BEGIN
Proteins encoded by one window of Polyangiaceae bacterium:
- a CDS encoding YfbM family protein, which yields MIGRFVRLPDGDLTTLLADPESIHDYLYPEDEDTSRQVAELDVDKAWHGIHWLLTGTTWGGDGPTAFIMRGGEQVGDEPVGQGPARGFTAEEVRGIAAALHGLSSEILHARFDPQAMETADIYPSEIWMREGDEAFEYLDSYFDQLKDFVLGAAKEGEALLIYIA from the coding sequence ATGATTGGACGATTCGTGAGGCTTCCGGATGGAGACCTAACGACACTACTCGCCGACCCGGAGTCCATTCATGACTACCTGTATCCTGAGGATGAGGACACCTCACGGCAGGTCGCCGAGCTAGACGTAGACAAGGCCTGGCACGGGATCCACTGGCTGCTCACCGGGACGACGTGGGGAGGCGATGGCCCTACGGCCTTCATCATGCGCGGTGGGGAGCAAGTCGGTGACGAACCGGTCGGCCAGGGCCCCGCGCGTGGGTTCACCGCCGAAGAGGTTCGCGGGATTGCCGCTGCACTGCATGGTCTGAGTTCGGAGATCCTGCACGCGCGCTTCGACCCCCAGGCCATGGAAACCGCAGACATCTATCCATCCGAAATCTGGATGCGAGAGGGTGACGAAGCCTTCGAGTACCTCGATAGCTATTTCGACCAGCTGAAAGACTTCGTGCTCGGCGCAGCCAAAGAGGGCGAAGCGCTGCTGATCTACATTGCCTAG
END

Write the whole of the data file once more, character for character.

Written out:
Proteins encoded by one window of Polyangiaceae bacterium:
- a CDS encoding YfbM family protein, which yields MIGRFVRLPDGDLTTLLADPESIHDYLYPEDEDTSRQVAELDVDKAWHGIHWLLTGTTWGGDGPTAFIMRGGEQVGDEPVGQGPARGFTAEEVRGIAAALHGLSSEILHARFDPQAMETADIYPSEIWMREGDEAFEYLDSYFDQLKDFVLGAAKEGEALLIYIA from the coding sequence ATGATTGGACGATTCGTGAGGCTTCCGGATGGAGACCTAACGACACTACTCGCCGACCCGGAGTCCATTCATGACTACCTGTATCCTGAGGATGAGGACACCTCACGGCAGGTCGCCGAGCTAGACGTAGACAAGGCCTGGCACGGGATCCACTGGCTGCTCACCGGGACGACGTGGGGAGGCGATGGCCCTACGGCCTTCATCATGCGCGGTGGGGAGCAAGTCGGTGACGAACCGGTCGGCCAGGGCCCCGCGCGTGGGTTCACCGCCGAAGAGGTTCGCGGGATTGCCGCTGCACTGCATGGTCTGAGTTCGGAGATCCTGCACGCGCGCTTCGACCCCCAGGCCATGGAAACCGCAGACATCTATCCATCCGAAATCTGGATGCGAGAGGGTGACGAAGCCTTCGAGTACCTCGATAGCTATTTCGACCAGCTGAAAGACTTCGTGCTCGGCGCAGCCAAAGAGGGCGAAGCGCTGCTGATCTACATTGCCTAG